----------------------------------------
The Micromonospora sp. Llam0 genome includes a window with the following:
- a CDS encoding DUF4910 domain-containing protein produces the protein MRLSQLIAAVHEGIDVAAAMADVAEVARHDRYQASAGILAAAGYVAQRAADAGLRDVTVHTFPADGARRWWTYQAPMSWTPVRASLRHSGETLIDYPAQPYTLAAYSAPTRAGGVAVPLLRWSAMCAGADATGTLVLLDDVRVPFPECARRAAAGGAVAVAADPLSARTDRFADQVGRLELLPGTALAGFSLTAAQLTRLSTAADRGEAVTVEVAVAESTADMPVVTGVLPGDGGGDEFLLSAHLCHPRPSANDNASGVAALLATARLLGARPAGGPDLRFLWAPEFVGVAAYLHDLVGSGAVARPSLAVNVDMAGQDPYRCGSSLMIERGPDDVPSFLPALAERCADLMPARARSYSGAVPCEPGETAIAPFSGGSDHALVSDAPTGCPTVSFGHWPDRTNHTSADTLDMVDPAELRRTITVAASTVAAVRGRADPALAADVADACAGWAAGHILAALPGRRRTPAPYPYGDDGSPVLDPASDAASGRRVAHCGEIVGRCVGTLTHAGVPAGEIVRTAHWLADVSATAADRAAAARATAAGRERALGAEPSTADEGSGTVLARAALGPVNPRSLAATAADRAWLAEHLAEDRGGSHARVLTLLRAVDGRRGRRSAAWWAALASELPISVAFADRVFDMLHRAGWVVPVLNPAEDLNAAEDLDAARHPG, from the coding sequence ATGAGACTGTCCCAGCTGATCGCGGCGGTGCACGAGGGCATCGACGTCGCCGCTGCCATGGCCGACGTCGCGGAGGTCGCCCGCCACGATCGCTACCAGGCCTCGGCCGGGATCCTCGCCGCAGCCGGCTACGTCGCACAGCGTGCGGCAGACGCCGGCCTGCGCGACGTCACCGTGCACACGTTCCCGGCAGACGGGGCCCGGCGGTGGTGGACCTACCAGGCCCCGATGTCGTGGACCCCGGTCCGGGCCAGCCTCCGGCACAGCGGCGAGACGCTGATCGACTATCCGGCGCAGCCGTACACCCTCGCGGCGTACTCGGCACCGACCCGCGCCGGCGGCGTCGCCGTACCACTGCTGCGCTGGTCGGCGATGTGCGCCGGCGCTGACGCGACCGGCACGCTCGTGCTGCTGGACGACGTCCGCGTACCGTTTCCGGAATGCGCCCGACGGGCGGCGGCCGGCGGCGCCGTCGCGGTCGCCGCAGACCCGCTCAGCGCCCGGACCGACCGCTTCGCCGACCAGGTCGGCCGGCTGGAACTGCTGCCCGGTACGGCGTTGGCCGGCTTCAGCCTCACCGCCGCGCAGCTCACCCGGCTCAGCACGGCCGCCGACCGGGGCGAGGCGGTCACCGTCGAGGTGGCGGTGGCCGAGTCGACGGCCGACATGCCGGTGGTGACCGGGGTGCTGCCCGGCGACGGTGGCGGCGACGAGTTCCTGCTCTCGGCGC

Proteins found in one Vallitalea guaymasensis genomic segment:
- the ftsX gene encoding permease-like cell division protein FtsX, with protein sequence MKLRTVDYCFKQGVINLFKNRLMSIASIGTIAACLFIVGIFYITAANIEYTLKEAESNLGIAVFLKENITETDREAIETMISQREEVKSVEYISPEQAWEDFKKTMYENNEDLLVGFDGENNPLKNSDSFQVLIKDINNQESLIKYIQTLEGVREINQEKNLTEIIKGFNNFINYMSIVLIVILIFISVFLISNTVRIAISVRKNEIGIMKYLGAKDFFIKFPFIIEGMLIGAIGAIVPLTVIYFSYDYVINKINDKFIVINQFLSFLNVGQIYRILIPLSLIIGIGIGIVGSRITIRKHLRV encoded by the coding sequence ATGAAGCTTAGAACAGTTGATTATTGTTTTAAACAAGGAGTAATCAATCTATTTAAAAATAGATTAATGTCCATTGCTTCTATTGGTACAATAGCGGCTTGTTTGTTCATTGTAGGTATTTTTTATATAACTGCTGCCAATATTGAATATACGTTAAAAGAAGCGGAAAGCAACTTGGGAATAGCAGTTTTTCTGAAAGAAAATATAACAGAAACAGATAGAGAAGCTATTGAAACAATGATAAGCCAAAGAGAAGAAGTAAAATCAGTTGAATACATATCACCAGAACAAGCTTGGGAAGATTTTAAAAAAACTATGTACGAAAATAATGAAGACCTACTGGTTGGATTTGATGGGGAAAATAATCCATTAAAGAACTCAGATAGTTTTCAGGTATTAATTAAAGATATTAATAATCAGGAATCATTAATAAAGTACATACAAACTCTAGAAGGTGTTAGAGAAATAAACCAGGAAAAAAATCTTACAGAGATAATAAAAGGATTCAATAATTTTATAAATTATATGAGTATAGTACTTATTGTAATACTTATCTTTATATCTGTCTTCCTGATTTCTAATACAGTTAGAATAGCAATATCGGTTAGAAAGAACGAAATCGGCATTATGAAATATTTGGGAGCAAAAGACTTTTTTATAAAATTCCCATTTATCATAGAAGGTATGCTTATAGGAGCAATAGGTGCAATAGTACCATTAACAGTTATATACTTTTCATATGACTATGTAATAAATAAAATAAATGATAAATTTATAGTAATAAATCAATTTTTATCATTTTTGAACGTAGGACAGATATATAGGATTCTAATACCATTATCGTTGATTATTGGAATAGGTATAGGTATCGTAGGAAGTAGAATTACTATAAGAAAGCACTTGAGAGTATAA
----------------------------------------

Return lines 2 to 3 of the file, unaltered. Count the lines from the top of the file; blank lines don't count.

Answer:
- a CDS encoding DUF4910 domain-containing protein produces the protein MRLSQLIAAVHEGIDVAAAMADVAEVARHDRYQASAGILAAAGYVAQRAADAGLRDVTVHTFPADGARRWWTYQAPMSWTPVRASLRHSGETLIDYPAQPYTLAAYSAPTRAGGVAVPLLRWSAMCAGADATGTLVLLDDVRVPFPECARRAAAGGAVAVAADPLSARTDRFADQVGRLELLPGTALAGFSLTAAQLTRLSTAADRGEAVTVEVAVAESTADMPVVTGVLPGDGGGDEFLLSAHLCHPRPSANDNASGVAALLATARLLGARPAGGPDLRFLWAPEFVGVAAYLHDLVGSGAVARPSLAVNVDMAGQDPYRCGSSLMIERGPDDVPSFLPALAERCADLMPARARSYSGAVPCEPGETAIAPFSGGSDHALVSDAPTGCPTVSFGHWPDRTNHTSADTLDMVDPAELRRTITVAASTVAAVRGRADPALAADVADACAGWAAGHILAALPGRRRTPAPYPYGDDGSPVLDPASDAASGRRVAHCGEIVGRCVGTLTHAGVPAGEIVRTAHWLADVSATAADRAAAARATAAGRERALGAEPSTADEGSGTVLARAALGPVNPRSLAATAADRAWLAEHLAEDRGGSHARVLTLLRAVDGRRGRRSAAWWAALASELPISVAFADRVFDMLHRAGWVVPVLNPAEDLNAAEDLDAARHPG, from the coding sequence ATGAGACTGTCCCAGCTGATCGCGGCGGTGCACGAGGGCATCGACGTCGCCGCTGCCATGGCCGACGTCGCGGAGGTCGCCCGCCACGATCGCTACCAGGCCTCGGCCGGGATCCTCGCCGCAGCCGGCTACGTCGCACAGCGTGCGGCAGACGCCGGCCTGCGCGACGTCACCGTGCACACGTTCCCGGCAGACGGGGCCCGGCGGTGGTGGACCTACCAGGCCCCGATGTCGTGGACCCCGGTCCGGGCCAGCCTCCGGCACAGCGGCGAGACGCTGATCGACTATCCGGCGCAGCCGTACACCCTCGCGGCGTACTCGGCACCGACCCGCGCCGGCGGCGTCGCCGTACCACTGCTGCGCTGGTCGGCGATGTGCGCCGGCGCTGACGCGACCGGCACGCTCGTGCTGCTGGACGACGTCCGCGTACCGTTTCCGGAATGCGCCCGACGGGCGGCGGCCGGCGGCGCCGTCGCGGTCGCCGCAGACCCGCTCAGCGCCCGGACCGACCGCTTCGCCGACCAGGTCGGCCGGCTGGAACTGCTGCCCGGTACGGCGTTGGCCGGCTTCAGCCTCACCGCCGCGCAGCTCACCCGGCTCAGCACGGCCGCCGACCGGGGCGAGGCGGTCACCGTCGAGGTGGCGGTGGCCGAGTCGACGGCCGACATGCCGGTGGTGACCGGGGTGCTGCCCGGCGACGGTGGCGGCGACGAGTTCCTGCTCTCGGCGC

Proteins found in one Vallitalea guaymasensis genomic segment: